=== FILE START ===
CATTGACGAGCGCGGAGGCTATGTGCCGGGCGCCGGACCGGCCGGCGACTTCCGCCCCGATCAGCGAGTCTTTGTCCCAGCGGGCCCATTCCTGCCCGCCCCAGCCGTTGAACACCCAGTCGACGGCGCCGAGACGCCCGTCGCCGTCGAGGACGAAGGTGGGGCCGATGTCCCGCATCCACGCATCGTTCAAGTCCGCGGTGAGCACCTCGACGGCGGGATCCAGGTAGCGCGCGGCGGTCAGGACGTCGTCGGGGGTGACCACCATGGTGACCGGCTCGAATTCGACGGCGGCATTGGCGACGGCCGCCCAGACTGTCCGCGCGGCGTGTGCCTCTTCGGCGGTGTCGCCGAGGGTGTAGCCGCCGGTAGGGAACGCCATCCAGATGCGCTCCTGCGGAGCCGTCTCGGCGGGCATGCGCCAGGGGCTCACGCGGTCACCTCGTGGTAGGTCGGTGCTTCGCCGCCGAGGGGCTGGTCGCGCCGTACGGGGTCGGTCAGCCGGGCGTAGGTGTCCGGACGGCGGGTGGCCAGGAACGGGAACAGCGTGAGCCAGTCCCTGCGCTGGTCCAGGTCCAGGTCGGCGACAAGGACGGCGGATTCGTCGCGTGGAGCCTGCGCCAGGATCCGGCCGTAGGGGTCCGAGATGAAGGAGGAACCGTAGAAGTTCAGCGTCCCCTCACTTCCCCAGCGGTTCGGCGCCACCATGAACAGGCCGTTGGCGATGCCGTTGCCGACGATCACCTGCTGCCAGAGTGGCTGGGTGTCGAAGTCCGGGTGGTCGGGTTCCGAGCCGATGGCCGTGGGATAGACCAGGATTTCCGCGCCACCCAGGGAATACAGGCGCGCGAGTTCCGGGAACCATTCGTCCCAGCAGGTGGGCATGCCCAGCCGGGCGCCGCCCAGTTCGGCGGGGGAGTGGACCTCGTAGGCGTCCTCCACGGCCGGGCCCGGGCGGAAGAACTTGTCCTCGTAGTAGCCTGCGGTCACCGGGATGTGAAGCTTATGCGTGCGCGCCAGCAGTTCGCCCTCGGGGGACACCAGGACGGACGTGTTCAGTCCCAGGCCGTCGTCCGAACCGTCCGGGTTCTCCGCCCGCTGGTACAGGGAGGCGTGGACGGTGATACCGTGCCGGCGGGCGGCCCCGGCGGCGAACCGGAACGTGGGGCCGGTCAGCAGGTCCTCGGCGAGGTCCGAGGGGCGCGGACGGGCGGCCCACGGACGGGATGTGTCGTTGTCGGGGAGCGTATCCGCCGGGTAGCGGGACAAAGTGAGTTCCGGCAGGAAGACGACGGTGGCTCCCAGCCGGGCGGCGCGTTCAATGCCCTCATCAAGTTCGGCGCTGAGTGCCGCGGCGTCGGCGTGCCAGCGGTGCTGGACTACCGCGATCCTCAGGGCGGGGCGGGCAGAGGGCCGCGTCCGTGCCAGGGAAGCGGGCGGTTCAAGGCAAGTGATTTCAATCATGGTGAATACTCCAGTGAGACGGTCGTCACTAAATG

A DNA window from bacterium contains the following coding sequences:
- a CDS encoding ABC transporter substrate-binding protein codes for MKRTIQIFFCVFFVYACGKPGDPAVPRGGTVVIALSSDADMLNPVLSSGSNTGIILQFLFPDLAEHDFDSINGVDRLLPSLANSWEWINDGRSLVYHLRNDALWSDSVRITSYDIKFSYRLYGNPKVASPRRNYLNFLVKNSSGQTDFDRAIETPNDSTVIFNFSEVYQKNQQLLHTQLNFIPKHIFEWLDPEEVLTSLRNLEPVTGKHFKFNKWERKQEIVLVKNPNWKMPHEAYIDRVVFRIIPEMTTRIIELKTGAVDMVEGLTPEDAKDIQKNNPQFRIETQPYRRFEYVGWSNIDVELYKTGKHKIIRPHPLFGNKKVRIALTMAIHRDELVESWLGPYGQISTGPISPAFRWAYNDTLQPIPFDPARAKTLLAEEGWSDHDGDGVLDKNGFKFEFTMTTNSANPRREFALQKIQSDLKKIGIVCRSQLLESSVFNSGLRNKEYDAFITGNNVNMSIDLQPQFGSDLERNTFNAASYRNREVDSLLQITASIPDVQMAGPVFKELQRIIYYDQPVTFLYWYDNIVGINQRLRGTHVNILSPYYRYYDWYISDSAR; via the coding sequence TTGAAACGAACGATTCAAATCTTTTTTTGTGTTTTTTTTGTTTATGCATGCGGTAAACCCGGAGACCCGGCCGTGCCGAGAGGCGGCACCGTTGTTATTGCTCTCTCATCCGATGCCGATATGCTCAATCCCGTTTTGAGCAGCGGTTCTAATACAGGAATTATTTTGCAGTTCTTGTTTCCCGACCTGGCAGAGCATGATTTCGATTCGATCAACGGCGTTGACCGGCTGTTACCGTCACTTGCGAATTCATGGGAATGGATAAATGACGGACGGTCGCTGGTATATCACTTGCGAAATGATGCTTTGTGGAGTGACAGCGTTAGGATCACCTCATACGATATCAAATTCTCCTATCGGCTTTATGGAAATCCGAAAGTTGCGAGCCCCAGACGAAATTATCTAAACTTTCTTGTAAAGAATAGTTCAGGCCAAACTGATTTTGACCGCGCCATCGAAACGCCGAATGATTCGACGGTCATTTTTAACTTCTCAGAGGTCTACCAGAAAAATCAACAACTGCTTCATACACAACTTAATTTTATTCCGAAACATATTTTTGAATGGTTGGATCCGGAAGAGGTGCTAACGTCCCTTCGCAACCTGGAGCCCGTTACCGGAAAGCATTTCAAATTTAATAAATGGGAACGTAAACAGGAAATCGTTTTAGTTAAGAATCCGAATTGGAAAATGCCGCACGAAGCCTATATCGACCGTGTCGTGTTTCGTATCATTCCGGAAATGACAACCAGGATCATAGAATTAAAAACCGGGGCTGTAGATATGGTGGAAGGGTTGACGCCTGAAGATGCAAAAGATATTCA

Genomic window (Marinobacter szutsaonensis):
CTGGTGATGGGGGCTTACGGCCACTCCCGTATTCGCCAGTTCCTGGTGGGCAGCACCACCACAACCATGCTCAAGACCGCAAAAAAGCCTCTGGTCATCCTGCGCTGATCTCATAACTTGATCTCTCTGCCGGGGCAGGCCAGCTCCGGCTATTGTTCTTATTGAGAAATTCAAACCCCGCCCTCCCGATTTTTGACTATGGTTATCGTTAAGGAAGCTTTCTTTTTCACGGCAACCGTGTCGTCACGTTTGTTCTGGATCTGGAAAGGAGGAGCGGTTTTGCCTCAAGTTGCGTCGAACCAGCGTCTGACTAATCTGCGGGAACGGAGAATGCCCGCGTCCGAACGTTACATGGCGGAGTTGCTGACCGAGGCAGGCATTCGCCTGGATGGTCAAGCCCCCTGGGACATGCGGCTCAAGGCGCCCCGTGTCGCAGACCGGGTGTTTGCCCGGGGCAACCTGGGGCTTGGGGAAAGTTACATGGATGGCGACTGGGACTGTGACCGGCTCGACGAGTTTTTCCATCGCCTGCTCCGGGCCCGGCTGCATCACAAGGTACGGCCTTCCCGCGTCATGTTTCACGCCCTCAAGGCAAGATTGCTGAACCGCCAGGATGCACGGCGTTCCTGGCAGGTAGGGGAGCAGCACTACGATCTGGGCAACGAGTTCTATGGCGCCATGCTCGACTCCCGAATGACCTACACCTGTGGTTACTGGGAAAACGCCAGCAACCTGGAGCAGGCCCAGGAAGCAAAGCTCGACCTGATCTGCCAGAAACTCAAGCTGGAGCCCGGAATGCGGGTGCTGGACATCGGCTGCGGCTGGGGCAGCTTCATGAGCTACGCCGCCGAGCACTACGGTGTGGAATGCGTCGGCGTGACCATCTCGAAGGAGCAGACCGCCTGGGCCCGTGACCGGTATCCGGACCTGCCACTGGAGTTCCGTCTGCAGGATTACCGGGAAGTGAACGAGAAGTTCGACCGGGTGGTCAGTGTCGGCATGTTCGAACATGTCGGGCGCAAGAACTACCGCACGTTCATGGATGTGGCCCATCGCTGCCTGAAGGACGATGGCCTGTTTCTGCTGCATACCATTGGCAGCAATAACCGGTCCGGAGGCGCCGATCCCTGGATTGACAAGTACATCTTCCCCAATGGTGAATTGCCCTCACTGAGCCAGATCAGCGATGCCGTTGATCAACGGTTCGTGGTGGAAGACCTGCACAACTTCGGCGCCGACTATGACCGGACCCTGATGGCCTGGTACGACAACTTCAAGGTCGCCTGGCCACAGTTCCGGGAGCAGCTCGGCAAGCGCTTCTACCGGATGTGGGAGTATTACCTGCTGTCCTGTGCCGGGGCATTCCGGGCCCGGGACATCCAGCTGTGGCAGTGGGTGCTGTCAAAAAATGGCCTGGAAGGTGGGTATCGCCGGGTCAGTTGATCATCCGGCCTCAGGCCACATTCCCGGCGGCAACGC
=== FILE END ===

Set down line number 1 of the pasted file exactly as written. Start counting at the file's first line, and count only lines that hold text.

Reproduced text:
CATTGACGAGCGCGGAGGCTATGTGCCGGGCGCCGGACCGGCCGGCGACTTCCGCCCCGATCAGCGAGTCTTTGTCCCAGCGGGCCCATTCCTGCCCGCCCCAGCCGTTGAACACCCAGTCGACGGCGCCGAGACGCCCGTCGCCGTCGAGGACGAAGGTGGGGCCGATGTCCCGCATCCACGCATCGTTCAAGTCCGCGGTGAGCACCTCGACGGCGGGATCCAGGTAGCGCGCGGCGGTCAGGACGTCGTCGGGGGTGACCACCATGGTGACCGGCTCGAATTCGACGGCGGCATTGGCGACGGCCGCCCAGACTGTCCGCGCGGCGTGTGCCTCTTCGGCGGTGTCGCCGAGGGTGTAGCCGCCGGTAGGGAACGCCATCCAGATGCGCTCCTGCGGAGCCGTCTCGGCGGGCATGCGCCAGGGGCTCACGCGGTCACCTCGTGGTAGGTCGGTGCTTCGCCGCCGAGGGGCTGGTCGCGCCGTACGGGGTCGGTCAGCCGGGCGTAGGTGTCCGGACGGCGGGTGGCCAGGAACGGGAACAGCGTGAGCCAGTCCCTGCGCTGGTCCAGGTCCAGGTCGGCGACAAGGACGGCGGATTCGTCGCGTGGAGCCTGCGCCAGGATCCGGCCGTAGGGGTCCGAGATGAAGGAGGAACCGTAGAAGTTCAGCGTCCCCTCACTTCCCCAGCGGTTCGGCGCCACCATGAACAGGCCGTTGGCGATGCCGTTGCCGACGATCACCTGCTGCCAGAGTGGCTGGGTGTCGAAGTCCGGGTGGTCGGGTTCCGAGCCGATGGCCGTGGGATAGACCAGGATTTCCGCGCCACCCAGGGAATACAGGCGCGCGAGTTCCGGGAACCATTCGTCCCAGCAGGTGGGCATGCCCAGCCGGGCGCCGCCCAGTTCGGCGGGGGAGTGGACCTCGTAGGCGTCCTCCACGGCCGGGCCCGGGCGGAAGAACTTGTCCTCGTAGTAGCCTGCGGTCACCGGGATGTGAAGCTTATGCGTGCGCGCCAGCAGTTCGCCCTCGGGGGACACCAGGACGGACGTGTTCAGTCCCAGGCCGTCGTCCGAACCGTCCGGGTTCTCCGCCCGCTGGTACAGGGAGGCGTGGACGGTGATACCGTGCCGGCGGGCGGCCCCGGCGGCGAACCGGAACGTGGGGCCGGTCAGCAGGTCCTCGGCGAGGTCCGAGGGGCGCGGACGGGCGGCCCACGGACGGGATGTGTCGTTGTCGGGGAGCGTATCCGCCGGGTAGCGGGACAAAGTGAGTTCCGGCAGGAAGACGACGGTGGCTCCCAGCCGGGCGGCGCGTTCAATGCCCTCATCAAGTTCGGCGCTGAGTGCCGCGGCGTCGGCGTGCCAGCGGTGCTGGACTACCGCGATCCTCAGGGCGGGGCGGGCAGAGGGCCGCGTCCGTGCCAGGGAAGCGGGCGGTTCAAGGCAAGTGATTTCAATCATGGTGAATACTCCAGTGAGACGGTCGTCACTAAATG